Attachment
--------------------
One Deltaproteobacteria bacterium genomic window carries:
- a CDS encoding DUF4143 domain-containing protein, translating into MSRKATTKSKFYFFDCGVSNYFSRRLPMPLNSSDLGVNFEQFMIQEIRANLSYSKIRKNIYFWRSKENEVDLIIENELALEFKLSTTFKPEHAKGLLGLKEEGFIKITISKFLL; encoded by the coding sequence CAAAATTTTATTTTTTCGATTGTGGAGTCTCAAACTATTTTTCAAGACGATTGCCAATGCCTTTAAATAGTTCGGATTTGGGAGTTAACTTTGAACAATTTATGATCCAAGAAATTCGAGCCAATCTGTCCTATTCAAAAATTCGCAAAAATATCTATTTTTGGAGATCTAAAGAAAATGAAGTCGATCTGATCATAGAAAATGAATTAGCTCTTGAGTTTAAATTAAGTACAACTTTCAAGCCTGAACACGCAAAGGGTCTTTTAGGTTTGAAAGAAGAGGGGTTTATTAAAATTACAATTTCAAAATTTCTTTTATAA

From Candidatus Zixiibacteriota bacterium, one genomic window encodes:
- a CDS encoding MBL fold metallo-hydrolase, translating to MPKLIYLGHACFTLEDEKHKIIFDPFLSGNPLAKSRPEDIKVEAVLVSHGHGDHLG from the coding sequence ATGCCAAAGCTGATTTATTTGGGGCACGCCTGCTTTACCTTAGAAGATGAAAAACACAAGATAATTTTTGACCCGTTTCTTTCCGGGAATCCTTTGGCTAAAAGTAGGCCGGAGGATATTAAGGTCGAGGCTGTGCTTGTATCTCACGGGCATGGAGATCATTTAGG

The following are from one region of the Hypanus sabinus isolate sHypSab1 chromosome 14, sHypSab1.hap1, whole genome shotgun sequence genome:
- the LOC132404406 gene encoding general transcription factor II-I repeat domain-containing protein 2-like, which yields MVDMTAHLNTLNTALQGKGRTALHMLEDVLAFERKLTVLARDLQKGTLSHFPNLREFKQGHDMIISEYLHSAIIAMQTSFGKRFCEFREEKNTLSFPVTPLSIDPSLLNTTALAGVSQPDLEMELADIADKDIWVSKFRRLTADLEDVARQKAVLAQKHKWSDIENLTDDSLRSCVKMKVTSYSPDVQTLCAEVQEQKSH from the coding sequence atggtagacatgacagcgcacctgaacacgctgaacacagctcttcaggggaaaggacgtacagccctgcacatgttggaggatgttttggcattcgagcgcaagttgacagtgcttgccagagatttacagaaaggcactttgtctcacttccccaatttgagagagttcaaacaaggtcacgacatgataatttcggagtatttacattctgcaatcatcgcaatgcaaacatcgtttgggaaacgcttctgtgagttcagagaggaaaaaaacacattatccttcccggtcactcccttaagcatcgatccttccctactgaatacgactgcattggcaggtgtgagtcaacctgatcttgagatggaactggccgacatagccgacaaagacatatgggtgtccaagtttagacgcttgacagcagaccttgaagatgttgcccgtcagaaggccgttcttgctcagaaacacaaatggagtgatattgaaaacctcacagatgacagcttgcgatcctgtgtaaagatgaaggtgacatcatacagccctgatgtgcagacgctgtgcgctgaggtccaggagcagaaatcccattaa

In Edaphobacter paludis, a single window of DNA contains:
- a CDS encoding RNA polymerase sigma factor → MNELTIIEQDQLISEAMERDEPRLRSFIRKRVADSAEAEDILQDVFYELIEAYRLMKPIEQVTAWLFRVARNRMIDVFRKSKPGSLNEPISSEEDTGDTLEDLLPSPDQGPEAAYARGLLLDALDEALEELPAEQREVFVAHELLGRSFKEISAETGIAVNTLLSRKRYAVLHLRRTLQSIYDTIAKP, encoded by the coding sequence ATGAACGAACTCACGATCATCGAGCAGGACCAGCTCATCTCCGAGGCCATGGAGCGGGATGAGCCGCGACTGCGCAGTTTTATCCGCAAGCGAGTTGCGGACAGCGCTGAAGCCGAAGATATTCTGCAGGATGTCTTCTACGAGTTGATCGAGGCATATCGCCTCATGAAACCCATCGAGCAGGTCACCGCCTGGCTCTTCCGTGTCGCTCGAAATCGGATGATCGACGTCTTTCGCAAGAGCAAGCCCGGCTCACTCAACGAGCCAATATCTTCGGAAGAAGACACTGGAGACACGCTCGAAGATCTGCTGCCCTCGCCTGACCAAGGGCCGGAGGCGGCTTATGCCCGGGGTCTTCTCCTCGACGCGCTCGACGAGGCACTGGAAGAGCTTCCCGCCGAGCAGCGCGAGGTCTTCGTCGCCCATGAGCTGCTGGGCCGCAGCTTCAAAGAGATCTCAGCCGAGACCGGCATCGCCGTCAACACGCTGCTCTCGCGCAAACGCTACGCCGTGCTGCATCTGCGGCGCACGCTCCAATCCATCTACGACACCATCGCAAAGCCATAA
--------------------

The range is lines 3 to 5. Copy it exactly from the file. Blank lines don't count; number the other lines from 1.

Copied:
From Candidatus Zixiibacteriota bacterium, one genomic window encodes:
- a CDS encoding MBL fold metallo-hydrolase, translating to MPKLIYLGHACFTLEDEKHKIIFDPFLSGNPLAKSRPEDIKVEAVLVSHGHGDHLG from the coding sequence ATGCCAAAGCTGATTTATTTGGGGCACGCCTGCTTTACCTTAGAAGATGAAAAACACAAGATAATTTTTGACCCGTTTCTTTCCGGGAATCCTTTGGCTAAAAGTAGGCCGGAGGATATTAAGGTCGAGGCTGTGCTTGTATCTCACGGGCATGGAGATCATTTAGG

The following are from one region of the Hypanus sabinus isolate sHypSab1 chromosome 14, sHypSab1.hap1, whole genome shotgun sequence genome: